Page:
2 -min. read

After years and years and years of speculation, failed attempts, and broken promises, the historic TWA Terminal at John F. Kennedy International Airport will at last be transformed into a 505-room hotel.

The terminal, designed by Eero Saarinen and which opened in 1962 and closed in 2001, is a prized architectural landmark that embodies both the golden age of commercial air travel and neofuturistic design. This architectural icon status along with its spot on the U.S.’s National Register of Historic Places have made hotel plans for the terminal very tricky to accomplish. But it’s going to be done.

Groundbreaking happened on the hotel early last month, complete with an official groundbreaking ceremony attended by New York Governor Andrew Cuomo and representatives from MCR Development (the company behind the High Line Hotel) and former TWA employees. (JetBlue is also a partner in this hotel.)


Two new crescent-shaped buildings will straddle the original terminal, holding in total 505 guest rooms. Eight restaurants and bars, a nightclub, an aviation-themed museum, plus meeting space and even a rooftop observation deck, will also open inside the hotel. Beyer Blinder Belle is the architect handling the renovation but details are frustratingly scant on what the rooms will look like. We do know that the design will meet LEED certification.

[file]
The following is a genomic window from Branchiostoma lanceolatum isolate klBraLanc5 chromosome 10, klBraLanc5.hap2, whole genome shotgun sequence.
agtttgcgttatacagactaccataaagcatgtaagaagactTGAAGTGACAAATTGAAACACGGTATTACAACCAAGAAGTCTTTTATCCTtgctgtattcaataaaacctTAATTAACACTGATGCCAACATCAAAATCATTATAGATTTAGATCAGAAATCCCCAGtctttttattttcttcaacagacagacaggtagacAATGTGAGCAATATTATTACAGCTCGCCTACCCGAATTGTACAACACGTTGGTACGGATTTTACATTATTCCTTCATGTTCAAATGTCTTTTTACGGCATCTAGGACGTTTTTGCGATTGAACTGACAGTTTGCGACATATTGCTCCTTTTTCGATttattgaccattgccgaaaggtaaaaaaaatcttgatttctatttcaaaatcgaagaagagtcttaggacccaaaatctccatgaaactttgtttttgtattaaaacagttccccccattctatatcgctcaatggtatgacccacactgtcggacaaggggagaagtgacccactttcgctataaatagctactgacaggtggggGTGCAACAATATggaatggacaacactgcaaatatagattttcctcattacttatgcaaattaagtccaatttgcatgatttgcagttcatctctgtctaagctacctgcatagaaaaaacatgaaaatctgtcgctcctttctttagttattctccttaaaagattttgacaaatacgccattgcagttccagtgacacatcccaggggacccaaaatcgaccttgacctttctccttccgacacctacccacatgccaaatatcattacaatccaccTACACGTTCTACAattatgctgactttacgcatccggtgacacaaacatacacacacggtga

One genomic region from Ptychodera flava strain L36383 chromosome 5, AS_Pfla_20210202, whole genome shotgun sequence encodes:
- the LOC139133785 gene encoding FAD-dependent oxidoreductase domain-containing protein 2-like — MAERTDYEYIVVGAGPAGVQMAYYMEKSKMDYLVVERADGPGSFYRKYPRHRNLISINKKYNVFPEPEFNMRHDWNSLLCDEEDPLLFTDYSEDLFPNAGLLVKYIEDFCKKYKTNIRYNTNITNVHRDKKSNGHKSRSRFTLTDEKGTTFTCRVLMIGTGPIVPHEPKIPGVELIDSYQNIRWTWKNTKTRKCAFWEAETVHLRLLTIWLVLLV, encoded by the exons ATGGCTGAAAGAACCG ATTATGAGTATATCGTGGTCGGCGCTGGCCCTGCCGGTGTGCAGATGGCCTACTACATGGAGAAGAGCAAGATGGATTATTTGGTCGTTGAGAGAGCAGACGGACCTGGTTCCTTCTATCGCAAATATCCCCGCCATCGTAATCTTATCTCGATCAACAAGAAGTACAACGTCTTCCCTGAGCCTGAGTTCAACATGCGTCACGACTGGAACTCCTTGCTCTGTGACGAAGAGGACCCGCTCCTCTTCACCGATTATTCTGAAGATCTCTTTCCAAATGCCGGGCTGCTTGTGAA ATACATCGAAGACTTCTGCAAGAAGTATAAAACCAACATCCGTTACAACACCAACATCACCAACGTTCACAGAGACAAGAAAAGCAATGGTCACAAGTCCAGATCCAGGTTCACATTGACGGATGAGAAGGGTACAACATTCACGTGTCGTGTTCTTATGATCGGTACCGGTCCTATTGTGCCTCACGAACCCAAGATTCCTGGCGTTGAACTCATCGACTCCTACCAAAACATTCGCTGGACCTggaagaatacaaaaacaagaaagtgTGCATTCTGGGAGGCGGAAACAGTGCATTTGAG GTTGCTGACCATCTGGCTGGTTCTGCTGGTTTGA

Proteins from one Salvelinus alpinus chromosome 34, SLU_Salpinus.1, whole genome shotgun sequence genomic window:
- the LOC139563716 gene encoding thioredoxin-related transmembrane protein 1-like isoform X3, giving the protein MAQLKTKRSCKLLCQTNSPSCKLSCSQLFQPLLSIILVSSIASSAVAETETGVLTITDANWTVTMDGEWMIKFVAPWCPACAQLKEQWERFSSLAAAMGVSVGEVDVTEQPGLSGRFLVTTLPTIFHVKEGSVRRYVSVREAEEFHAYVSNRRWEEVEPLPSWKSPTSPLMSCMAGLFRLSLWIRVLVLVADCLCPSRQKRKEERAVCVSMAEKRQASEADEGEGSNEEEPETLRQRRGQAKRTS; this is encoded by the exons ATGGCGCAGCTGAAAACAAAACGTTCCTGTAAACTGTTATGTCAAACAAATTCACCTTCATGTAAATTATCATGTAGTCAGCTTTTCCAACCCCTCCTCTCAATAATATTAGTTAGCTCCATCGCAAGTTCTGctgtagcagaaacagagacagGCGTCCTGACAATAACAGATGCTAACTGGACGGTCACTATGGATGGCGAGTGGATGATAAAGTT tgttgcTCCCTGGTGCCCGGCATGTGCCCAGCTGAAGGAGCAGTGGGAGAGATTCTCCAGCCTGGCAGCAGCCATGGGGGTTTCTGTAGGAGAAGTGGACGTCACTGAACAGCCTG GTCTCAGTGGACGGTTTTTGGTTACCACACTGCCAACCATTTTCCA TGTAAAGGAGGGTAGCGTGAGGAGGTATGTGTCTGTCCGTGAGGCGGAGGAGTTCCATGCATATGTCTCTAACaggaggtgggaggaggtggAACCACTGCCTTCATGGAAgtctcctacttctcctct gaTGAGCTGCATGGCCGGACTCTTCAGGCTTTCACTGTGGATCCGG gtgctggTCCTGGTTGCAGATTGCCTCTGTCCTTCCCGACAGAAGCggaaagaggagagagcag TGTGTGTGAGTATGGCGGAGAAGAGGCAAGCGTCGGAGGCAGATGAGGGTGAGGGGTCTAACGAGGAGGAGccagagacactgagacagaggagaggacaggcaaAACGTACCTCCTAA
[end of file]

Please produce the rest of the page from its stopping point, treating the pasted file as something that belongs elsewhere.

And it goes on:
The TWA Hotel—as it’s being called, complete with the old TWA logo—will open in 2018. Hotel guests will be able to enter the hotel via JFK airport’s AirTrain service along with Saarinen’s iconic passenger walkway tubes that connect directly to Terminal 5. Surprisingly, this is the first hotel at the airport for JFK. No doubt, architectural and aviation buffs will want to stay there whether they have a layover or not.



Juliana Shallcross
A self-confessed hotel addict, Juliana Shallcross has been reporting on hotels around the world for more than a decade. She was previously the managing editor A good portion of her job involves sleeping in new hotels, obsessing over technology and keeping tabs on the ever-changing hospitality landscape. She's based in Los Angeles.

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